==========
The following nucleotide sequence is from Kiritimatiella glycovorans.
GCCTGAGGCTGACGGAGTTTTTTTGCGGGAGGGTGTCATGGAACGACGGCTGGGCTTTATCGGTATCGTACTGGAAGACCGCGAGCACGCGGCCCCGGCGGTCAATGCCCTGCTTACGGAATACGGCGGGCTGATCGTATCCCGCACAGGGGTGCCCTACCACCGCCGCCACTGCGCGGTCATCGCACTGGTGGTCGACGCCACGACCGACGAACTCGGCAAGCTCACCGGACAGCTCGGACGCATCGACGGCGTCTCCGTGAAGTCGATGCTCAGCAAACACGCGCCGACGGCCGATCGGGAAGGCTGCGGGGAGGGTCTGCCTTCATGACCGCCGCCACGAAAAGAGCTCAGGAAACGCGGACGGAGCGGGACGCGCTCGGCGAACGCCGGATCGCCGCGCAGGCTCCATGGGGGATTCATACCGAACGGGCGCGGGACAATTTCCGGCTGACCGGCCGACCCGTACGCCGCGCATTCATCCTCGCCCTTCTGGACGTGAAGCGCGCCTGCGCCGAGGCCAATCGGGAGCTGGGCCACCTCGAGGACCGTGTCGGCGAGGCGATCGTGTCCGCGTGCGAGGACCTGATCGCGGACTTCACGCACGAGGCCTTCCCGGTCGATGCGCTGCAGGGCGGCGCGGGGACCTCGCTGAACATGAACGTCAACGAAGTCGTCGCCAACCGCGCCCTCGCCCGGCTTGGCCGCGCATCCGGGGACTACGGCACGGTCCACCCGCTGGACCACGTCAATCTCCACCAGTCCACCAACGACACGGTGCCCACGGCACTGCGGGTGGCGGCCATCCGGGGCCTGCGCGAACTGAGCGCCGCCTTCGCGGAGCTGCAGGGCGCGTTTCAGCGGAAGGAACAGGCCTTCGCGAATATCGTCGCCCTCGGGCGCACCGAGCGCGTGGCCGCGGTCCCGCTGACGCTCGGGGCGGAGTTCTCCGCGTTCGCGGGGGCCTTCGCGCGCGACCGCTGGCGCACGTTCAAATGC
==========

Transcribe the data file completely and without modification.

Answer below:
The following nucleotide sequence is from Kiritimatiella glycovorans.
GCCTGAGGCTGACGGAGTTTTTTTGCGGGAGGGTGTCATGGAACGACGGCTGGGCTTTATCGGTATCGTACTGGAAGACCGCGAGCACGCGGCCCCGGCGGTCAATGCCCTGCTTACGGAATACGGCGGGCTGATCGTATCCCGCACAGGGGTGCCCTACCACCGCCGCCACTGCGCGGTCATCGCACTGGTGGTCGACGCCACGACCGACGAACTCGGCAAGCTCACCGGACAGCTCGGACGCATCGACGGCGTCTCCGTGAAGTCGATGCTCAGCAAACACGCGCCGACGGCCGATCGGGAAGGCTGCGGGGAGGGTCTGCCTTCATGACCGCCGCCACGAAAAGAGCTCAGGAAACGCGGACGGAGCGGGACGCGCTCGGCGAACGCCGGATCGCCGCGCAGGCTCCATGGGGGATTCATACCGAACGGGCGCGGGACAATTTCCGGCTGACCGGCCGACCCGTACGCCGCGCATTCATCCTCGCCCTTCTGGACGTGAAGCGCGCCTGCGCCGAGGCCAATCGGGAGCTGGGCCACCTCGAGGACCGTGTCGGCGAGGCGATCGTGTCCGCGTGCGAGGACCTGATCGCGGACTTCACGCACGAGGCCTTCCCGGTCGATGCGCTGCAGGGCGGCGCGGGGACCTCGCTGAACATGAACGTCAACGAAGTCGTCGCCAACCGCGCCCTCGCCCGGCTTGGCCGCGCATCCGGGGACTACGGCACGGTCCACCCGCTGGACCACGTCAATCTCCACCAGTCCACCAACGACACGGTGCCCACGGCACTGCGGGTGGCGGCCATCCGGGGCCTGCGCGAACTGAGCGCCGCCTTCGCGGAGCTGCAGGGCGCGTTTCAGCGGAAGGAACAGGCCTTCGCGAATATCGTCGCCCTCGGGCGCACCGAGCGCGTGGCCGCGGTCCCGCTGACGCTCGGGGCGGAGTTCTCCGCGTTCGCGGGGGCCTTCGCGCGCGACCGCTGGCGCACGTTCAAATGC